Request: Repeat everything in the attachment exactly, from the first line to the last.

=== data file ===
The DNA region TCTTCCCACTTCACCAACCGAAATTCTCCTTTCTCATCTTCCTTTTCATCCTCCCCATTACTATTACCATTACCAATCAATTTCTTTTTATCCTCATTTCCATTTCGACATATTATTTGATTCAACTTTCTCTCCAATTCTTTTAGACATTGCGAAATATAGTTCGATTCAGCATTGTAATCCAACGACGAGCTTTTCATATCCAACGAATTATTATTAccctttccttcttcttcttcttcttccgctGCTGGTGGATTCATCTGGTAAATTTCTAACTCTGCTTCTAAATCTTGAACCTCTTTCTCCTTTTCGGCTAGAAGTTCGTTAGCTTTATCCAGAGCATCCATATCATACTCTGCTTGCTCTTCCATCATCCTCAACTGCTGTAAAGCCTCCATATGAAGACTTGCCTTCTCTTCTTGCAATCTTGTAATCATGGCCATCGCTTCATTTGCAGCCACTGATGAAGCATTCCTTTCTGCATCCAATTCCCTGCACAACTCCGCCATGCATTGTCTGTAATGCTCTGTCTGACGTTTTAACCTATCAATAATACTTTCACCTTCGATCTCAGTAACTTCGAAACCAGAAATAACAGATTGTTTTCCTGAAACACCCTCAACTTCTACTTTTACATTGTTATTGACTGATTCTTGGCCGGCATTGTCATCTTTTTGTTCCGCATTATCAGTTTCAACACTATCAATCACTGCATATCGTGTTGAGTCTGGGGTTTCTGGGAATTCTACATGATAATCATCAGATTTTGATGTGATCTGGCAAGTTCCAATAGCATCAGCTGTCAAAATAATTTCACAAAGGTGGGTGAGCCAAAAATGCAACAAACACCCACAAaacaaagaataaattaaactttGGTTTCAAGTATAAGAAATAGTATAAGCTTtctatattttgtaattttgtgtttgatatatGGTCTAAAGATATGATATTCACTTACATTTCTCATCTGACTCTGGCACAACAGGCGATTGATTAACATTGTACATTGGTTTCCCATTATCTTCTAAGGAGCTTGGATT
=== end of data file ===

The DNA region TCTTCCCACTTCACCAACCGAAATTCTCCTTTCTCATCTTCCTTTTCATCCTCCCCATTACTATTACCATTACCAATCAATTTCTTTTTATCCTCATTTCCATTTCGACATATTATTTGATTCAACTTTCTCTCCAATTCTTTTAGACATTGCGAAATATAGTTCGATTCAGCATTGTAATCCAACGACGAGCTTTTCATATCCAACGAATTATTATTAccctttccttcttcttcttcttcttccgctGCTGGTGGATTCATCTGGTAAATTTCTAACTCTGCTTCTAAATCTTGAACCTCTTTCTCCTTTTCGGCTAGAAGTTCGTTAGCTTTATCCAGAGCATCCATATCATACTCTGCTTGCTCTTCCATCATCCTCAACTGCTGTAAAGCCTCCATATGAAGACTTGCCTTCTCTTCTTGCAATCTTGTAATCATGGCCATCGCTTCATTTGCAGCCACTGATGAAGCATTCCTTTCTGCATCCAATTCCCTGCACAACTCCGCCATGCATTGTCTGTAATGCTCTGTCTGACGTTTTAACCTATCAATAATACTTTCACCTTCGATCTCAGTAACTTCGAAACCAGAAATAACAGATTGTTTTCCTGAAACACCCTCAACTTCTACTTTTACATTGTTATTGACTGATTCTTGGCCGGCATTGTCATCTTTTTGTTCCGCATTATCAGTTTCAACACTATCAATCACTGCATATCGTGTTGAGTCTGGGGTTTCTGGGAATTCTACATGATAATCATCAGATTTTGATGTGATCTGGCAAGTTCCAATAGCATCAGCTGTCAAAATAATTTCACAAAGGTGGGTGAGCCAAAAATGCAACAAACACCCACAAaacaaagaataaattaaactttGGTTTCAAGTATAAGAAATAGTATAAGCTTtctatattttgtaattttgtgtttgatatatGGTCTAAAGATATGATATTCACTTACATTTCTCATCTGACTCTGGCACAACAGGCGATTGATTAACATTGTACATTGGTTTCCCATTATCTTCTAAGGAGCTTGGATT